Published on: 15/02/2018
We need to share the stories that the data is telling us.
In this WASH Talk episode Andy Narracott asks Mr Benedict Kubabom and Mr Abdul Hafiz Koroma about national WASH service monitoring for improved WASH services and attainment of the SDGs. They discuss the importance of monitoring in tracking development projects, ensuring services are being provided and continuously improved. Proper processes need to be established for routine monitoring. For instance, in Liberia, subnational monitoring is still a challenge because of unpredictable funding and capacity to carry out quality monitoring.
Also, the two speakers reflect on the requirements for a well-functioning national and subnational monitoring system. It is crucial that data is accessible to a broad range of stakeholders who can benefit from using it. District water officers need different information to perform their role than federal government staff for allocating budgets.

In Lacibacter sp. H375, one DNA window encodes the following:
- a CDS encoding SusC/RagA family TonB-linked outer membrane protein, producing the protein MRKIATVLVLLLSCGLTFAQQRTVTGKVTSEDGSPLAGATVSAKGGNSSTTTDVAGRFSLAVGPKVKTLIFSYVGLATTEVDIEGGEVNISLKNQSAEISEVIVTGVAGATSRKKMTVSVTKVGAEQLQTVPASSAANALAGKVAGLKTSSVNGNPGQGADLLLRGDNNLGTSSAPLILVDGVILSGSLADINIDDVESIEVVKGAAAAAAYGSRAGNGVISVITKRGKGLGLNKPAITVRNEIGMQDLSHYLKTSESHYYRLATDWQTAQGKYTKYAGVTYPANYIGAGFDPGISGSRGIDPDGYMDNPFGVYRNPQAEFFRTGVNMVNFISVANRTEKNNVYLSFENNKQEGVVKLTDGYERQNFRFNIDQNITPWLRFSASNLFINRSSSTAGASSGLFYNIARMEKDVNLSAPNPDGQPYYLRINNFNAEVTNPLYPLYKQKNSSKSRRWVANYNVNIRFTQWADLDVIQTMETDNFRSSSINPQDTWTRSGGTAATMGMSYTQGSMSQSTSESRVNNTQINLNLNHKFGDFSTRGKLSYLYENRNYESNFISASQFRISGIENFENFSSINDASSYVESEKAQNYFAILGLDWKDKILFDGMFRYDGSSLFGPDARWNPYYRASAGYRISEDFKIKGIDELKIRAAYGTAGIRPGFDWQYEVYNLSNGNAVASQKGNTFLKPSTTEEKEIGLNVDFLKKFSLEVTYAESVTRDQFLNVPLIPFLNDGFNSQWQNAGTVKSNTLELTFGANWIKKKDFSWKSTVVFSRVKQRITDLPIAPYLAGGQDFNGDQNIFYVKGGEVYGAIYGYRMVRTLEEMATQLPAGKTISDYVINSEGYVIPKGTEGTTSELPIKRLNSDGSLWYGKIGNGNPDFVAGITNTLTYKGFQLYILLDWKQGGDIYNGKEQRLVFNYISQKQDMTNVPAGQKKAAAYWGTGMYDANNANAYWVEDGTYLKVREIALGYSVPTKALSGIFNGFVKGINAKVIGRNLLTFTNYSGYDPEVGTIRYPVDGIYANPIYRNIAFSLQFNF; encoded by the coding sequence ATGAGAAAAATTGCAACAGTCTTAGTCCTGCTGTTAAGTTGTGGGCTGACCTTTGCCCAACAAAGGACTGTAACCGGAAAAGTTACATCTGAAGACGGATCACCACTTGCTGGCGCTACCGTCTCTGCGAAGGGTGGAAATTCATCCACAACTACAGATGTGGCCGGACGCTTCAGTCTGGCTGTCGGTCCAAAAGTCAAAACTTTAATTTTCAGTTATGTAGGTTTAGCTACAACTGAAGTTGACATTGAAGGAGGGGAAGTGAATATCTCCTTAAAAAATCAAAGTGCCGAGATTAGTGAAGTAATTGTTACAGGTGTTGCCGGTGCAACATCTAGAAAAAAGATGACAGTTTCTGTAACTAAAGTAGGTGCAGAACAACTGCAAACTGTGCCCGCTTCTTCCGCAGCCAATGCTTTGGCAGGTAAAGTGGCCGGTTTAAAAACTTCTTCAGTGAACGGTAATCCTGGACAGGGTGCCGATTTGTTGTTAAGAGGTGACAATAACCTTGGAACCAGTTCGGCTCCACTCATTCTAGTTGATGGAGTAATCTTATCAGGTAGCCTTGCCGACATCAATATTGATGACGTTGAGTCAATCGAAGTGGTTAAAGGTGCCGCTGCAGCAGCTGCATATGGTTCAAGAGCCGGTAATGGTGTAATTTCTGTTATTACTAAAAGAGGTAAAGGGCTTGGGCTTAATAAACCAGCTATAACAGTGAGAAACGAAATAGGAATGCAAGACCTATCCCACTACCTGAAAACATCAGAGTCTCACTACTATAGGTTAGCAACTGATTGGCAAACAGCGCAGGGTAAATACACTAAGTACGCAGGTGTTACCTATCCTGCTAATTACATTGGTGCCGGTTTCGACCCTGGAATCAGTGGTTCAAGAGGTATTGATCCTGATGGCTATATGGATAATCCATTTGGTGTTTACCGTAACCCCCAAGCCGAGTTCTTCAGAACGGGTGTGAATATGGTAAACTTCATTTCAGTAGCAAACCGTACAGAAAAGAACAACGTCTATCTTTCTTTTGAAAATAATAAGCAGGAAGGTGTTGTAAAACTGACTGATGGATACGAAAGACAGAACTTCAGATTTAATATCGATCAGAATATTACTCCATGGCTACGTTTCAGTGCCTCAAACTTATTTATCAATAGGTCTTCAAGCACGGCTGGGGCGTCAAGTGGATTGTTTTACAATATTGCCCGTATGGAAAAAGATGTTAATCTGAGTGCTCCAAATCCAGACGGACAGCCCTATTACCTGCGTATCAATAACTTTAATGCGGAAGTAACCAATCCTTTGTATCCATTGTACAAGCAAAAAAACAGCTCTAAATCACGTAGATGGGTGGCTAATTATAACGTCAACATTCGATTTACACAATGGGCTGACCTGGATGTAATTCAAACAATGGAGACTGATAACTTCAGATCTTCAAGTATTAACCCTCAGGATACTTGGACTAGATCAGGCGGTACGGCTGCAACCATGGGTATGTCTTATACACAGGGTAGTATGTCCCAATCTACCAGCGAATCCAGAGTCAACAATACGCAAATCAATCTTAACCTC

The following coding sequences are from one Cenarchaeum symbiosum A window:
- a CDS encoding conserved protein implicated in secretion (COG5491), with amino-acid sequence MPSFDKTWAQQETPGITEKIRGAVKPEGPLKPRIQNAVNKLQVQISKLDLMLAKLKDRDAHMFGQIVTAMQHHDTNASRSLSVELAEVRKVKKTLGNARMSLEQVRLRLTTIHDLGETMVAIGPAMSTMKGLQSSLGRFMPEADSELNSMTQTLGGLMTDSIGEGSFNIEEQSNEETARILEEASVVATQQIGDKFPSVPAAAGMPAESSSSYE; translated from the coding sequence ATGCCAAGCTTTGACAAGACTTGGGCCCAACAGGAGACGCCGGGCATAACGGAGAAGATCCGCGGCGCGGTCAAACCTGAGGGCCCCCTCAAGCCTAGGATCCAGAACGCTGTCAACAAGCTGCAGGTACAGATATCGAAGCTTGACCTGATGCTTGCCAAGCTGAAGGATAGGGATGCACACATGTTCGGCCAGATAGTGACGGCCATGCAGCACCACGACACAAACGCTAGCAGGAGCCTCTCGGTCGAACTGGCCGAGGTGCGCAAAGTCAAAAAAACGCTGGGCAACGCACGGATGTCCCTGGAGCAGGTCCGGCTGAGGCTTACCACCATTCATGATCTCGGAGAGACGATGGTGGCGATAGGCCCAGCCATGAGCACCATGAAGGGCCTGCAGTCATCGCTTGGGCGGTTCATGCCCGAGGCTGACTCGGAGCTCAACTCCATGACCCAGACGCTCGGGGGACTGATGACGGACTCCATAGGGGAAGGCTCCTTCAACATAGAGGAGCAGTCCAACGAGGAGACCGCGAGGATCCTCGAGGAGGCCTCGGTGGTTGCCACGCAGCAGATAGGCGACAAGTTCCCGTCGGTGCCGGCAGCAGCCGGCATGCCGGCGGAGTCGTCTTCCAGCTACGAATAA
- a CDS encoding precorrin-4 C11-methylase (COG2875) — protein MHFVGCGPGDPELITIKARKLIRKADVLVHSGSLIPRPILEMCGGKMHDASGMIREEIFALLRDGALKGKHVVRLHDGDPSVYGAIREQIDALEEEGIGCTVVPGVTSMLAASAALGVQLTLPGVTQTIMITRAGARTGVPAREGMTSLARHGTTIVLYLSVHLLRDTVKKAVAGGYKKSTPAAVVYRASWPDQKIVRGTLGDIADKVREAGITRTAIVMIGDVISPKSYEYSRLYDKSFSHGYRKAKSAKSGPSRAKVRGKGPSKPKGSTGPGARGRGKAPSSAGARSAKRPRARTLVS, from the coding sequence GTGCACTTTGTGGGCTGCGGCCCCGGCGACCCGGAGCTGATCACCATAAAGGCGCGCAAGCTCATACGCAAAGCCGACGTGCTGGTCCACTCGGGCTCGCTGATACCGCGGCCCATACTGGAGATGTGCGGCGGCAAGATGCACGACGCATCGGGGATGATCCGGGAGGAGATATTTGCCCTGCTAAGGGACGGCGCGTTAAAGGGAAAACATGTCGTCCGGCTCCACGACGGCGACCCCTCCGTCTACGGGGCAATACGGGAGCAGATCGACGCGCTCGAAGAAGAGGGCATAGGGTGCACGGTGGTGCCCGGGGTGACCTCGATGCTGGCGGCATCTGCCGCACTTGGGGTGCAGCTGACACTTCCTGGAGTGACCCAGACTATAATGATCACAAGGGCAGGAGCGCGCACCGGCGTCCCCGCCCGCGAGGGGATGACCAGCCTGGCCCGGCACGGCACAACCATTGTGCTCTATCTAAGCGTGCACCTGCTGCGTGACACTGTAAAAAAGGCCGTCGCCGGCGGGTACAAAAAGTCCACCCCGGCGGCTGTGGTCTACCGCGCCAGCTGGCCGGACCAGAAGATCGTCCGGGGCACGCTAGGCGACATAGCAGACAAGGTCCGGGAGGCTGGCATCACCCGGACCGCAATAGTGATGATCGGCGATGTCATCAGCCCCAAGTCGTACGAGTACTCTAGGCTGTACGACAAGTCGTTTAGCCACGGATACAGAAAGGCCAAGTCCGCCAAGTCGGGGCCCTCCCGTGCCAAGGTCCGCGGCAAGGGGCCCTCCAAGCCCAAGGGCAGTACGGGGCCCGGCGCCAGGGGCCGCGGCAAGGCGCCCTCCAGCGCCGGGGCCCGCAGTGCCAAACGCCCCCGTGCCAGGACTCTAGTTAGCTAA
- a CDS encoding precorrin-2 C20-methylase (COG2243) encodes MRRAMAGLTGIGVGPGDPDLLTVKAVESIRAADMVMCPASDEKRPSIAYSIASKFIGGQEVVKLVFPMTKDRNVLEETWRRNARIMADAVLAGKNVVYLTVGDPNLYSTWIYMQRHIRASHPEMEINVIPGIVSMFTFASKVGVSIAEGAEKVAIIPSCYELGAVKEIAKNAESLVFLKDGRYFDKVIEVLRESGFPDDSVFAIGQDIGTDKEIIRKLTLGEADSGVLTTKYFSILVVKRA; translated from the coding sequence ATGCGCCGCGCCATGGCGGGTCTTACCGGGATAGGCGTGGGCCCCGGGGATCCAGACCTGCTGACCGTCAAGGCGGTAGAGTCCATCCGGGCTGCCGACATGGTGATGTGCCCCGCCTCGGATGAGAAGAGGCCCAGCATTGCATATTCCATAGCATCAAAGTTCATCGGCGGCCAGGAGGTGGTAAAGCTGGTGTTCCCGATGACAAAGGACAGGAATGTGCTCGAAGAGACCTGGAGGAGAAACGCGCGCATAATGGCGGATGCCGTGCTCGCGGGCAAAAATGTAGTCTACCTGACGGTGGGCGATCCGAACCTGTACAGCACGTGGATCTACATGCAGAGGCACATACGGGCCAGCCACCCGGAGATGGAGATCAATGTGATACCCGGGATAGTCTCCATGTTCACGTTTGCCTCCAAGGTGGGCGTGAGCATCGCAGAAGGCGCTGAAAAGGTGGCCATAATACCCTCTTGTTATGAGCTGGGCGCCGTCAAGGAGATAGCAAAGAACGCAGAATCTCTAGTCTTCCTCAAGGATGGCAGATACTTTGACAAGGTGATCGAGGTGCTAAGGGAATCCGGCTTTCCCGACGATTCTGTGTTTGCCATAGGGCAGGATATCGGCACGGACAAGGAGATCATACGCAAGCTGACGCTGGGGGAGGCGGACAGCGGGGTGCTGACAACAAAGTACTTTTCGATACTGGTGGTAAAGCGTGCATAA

One of the main challenges around national monitoring is realising the essential financing systems to support these processes. That is why it is so important to share the stories that the data is telling us to create demand for the data and make sure that its importance is appreciated through adequate funding.
Our guest speakers:
|Benedict Kubabom is Director of Planning and Investments for the Community Water and Sanitation Agency (CWSA) in Ghana and has a key role in expanding WASH service delivery to rural communities. He has over 28 years experience in the development sector and is currently setting up an M & E system for the rural sub sector in Ghana.|
|Mr Abdul Hafiz Koroma is WASH Sector Coordinator for the National Water Sanitation and Hygiene Promotion Committee within the Ministry of Public Works in Liberia. He leads Liberia's Sanitation and Water for All technical team and serves as the national focal point for many national and international WASH initiatives. Before joining the Government of Liberia he served as the GIS and Monitoring Specialist for the World Bank's Water and Sanitation Programme in Kenya. He pioneered Liberia's first water point atlas as a member of the World Bank's water team.|